Common Eye Problems: Causes and Treatment

Your vision is truly a gift. Many of us take our clear view of the world for granted. However, many people will experience temporary eye problems from time to time, including itching, blurriness, or fatigue. Most of these eye problems are short-lived and will probably go away on their own with no complications. However, sudden eye problems and those that last for more than a couple of days should be checked by an eye doctor. Some serious eye diseases often have sudden symptoms. The following is a list of common eye problems and their possible causes.

Boy rubbing his eye
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Eye Twitching

Many people have experienced eye twitches. An eye twitch is an involuntary movement of the eyelid. While usually harmless, an eye twitch can be very annoying. Sometimes a simple eye twitch can last for weeks. Eye twitching may be associated with the following:

Itchy Eyes

Are your eyes itchy? Do you find yourself rubbing your eyes throughout the day? Itchy, red eyes can be very uncomfortable. If the itching is really bothersome, you might need to consult your eye doctor for guidance. Several eye conditions can cause itching and irritation. While most of us have experienced eye allergies some time in our life, severe, constant itching can be a sign of a much more severe eye allergy that can cause scarring and corneal shape changes. Here are a few conditions that may cause itchy eyes:

Tired Eyes

Do your eyes feel tired and fatigued? Do you feel like closing your eyes during the day? Having tired eyes can make your whole body feel tired. Tired eyes may be a sign of more than just needing glasses. The following conditions may cause tired eyes:

Spots and Floaters

Do you see spots in your vision? Do you see faint strands floating around that seem to move away if you look at them? Sometimes a large floater can appear out of the blue and be worrisome. If you are concerned about a large spot in your vision, it's a good idea to have a doctor look at it. Sometimes a large floater can be caused by a serious eye condition and the symptom of floaters and spots in your vision should never be put off for days or weeks as they can indicate a series medical eye problem. Floaters may occur with the following conditions:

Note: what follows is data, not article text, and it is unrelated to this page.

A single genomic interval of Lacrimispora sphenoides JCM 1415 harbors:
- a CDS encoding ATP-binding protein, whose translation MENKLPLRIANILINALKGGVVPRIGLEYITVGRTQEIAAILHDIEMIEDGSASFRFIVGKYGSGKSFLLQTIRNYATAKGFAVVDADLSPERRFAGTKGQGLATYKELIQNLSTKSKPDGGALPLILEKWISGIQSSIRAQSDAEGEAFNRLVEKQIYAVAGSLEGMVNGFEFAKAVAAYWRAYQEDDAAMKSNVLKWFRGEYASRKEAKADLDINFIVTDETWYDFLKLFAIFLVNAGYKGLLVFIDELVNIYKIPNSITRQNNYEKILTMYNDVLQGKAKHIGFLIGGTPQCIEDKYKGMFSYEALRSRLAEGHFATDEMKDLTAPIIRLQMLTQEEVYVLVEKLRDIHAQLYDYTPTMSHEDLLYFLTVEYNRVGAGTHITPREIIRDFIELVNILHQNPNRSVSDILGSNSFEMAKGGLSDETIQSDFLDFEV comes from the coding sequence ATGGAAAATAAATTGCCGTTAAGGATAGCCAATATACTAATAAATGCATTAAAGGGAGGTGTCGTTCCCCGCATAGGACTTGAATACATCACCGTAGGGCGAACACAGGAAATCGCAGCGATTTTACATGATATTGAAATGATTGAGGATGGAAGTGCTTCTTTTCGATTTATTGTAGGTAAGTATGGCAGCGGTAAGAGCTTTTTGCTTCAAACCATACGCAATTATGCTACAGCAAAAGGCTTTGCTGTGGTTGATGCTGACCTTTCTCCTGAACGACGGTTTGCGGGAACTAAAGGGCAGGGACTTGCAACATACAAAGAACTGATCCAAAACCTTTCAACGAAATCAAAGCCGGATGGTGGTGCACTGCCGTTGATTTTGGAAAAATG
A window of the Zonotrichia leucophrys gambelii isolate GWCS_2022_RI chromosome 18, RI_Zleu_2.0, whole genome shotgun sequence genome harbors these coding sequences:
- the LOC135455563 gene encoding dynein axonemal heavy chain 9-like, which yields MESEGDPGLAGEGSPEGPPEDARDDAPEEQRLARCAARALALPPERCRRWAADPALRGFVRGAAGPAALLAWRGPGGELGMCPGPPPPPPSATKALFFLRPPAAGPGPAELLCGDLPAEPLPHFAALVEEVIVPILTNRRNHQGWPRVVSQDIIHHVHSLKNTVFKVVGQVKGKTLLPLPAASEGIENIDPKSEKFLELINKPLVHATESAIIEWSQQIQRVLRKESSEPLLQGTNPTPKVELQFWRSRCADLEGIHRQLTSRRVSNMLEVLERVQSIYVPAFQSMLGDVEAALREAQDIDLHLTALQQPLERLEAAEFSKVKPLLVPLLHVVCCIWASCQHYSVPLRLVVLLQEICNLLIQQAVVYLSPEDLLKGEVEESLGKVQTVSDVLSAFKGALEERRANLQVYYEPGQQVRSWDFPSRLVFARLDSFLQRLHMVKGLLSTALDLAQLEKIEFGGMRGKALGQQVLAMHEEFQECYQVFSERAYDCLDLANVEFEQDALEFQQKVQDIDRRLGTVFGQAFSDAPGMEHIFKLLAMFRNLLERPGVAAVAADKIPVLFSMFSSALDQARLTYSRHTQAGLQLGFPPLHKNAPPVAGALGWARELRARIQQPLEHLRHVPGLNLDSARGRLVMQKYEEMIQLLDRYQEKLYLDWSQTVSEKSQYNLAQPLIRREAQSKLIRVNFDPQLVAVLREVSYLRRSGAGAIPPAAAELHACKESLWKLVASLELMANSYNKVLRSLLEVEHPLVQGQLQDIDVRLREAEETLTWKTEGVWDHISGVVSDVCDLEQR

Blurry Vision

Blurry vision is another annoying eye problem. We can all expect a bit of blurring as we get older, as focusing becomes more difficult as our eyes age. But sometimes blurred vision can signal more serious eye problems. Blurry vision, or the inability to bring objects into sharp focus, can be caused by a number of conditions. Sometimes fatigue or illness can cause vision to be temporarily blurred. The following eye problems can also cause blurry vision:

Age-Related Eye Problems

Many eye problems can occur as we get older. Besides losing our ability to bring small objects into focus or see things clearly at a distance, our eyes become vulnerable to diseases and complications as we age. As always, annual comprehensive eye examinations are important for maintaining healthy vision as we age. The following eye problems may develop due to aging:

Children's Eye Problems

Your child's vision is a precious gift. Unfortunately, some children are born with vision problems that often go unnoticed for several years. Being successful in the classroom begins with good eyesight. Even though your child's school may conduct vision screenings, some vision problems may only be detected during a comprehensive eye exam. Parents are often the first to notice eye problems in their children. Alert an eye care professional if you notice possible problems with your child's eyes or vision. The following eye problems may be responsible:

A Word From Verywell

Your eyes and vision are one of your most precious senses. Because seeing the world is so important, a simple eye problem can have a huge impact on your overall well-being. Most eye problems can be easily solved. Be sure to see your eye doctor if an eye problem occurs.

8 Sources
Verywell Health uses only high-quality sources, including peer-reviewed studies, to support the facts within our articles. Read our editorial process to learn more about how we fact-check and keep our content accurate, reliable, and trustworthy.
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By Troy Bedinghaus, OD
Troy L. Bedinghaus, OD, board-certified optometric physician, owns Lakewood Family Eye Care in Florida. He is an active member of the American Optometric Association.